While it is data executives who ultimately purchase a data science and machine learning platform to help teams deliver business value, they are unlikely to be day-to-day users. The users, typically more technical data practitioners, are the ones who deliver use cases and generate tangible value from the platform, justifying its cost. So what exactly are the benefits of using a platform for these users? To illustrate them in practice, we’ll outline three principles of scalable, enterprise-grade AI: moving from individual benefits to a team sport, thinking of analytics as a product, and building to scale.
1. Moving From an Individual to Team Sport Mindset
If data practitioners have only ever done data science in an individual silo, it can be challenging to reframe that mindset. In soccer, for example, a good player is open to the idea that when someone passes her the ball, the best way for the team to score might be to pass it on to someone else instead of trying to score herself! Following that logic, even if a model is first developed by one individual, it is best improved by another team member who will challenge assumptions, unlock new ideas, and improve robustness — these benefits are what platforms like Dataiku create for users. Without a platform, much of peer feedback will focus on narrow technical implementation details, instead of more business value.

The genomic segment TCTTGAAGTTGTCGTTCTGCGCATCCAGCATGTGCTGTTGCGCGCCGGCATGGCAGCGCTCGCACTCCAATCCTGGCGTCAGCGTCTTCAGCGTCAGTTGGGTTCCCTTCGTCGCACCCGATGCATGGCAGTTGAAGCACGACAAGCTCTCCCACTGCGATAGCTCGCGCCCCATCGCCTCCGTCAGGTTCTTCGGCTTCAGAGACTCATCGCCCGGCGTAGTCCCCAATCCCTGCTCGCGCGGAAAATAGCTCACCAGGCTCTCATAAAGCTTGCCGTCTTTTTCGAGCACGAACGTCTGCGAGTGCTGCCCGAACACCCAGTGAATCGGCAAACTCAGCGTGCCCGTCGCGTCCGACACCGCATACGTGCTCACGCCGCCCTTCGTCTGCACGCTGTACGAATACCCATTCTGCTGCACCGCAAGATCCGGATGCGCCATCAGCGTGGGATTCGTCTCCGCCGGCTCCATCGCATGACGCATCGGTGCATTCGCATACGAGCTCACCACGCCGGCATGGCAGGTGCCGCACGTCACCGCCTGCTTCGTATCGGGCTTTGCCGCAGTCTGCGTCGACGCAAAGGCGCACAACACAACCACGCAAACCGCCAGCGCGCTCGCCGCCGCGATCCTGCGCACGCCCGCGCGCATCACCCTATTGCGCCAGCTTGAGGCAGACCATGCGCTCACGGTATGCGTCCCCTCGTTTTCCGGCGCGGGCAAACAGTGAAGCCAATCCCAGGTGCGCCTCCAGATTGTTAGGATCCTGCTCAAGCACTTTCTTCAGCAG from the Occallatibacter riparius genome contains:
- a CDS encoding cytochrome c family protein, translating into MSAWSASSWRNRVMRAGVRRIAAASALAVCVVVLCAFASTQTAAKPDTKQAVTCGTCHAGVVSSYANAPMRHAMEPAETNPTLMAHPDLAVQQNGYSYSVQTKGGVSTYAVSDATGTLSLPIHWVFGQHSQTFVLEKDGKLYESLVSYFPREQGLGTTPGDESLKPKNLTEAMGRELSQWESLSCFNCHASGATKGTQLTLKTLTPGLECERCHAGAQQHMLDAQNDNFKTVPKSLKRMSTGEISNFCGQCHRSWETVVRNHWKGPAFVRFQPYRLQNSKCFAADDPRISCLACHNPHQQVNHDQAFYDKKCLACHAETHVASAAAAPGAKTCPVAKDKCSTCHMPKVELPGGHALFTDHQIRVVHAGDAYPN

From there, the team can decide together what standards must be met to take collective ownership of each model. In practice, this means that when something breaks in production, anyone can fix it, avoiding the exposure created when one specific person is on the hook to fix each model, but is busy on vacation. Taking this principle even further, if different teams across the company (and not just the data science team) align on standards, total resilience increases because people can more easily rotate around teams by plan, or in emergencies. And by encoding these standards in a platform, you avoid data science “busy work,” keep data scientists engaged and excited by the projects they're working on, and satisfy their need to push their capabilities to new levels.
2. Thinking of Analytics as a Product
Treating every model the team builds as a data product means the steps taken (from raw data to training, deployment, and retraining) should be clearly understood by any consumer of the product. Not only does this help drive transparency amongst team members, but it can be immensely helpful from an audit and compliance perspective, especially in highly regulated industries. This transparency in turn helps the team accept responsibility to investigate errors themselves first, before throwing up their hands and bringing in IT. The more a model is treated as a self-contained product, which takes responsibility for its end-to-end process, the more team members can succeed with data science as a team sport (with more impact and reliability). Platforms abstract away common underpinnings of individual data products, ensuring more time is spent building and improving models.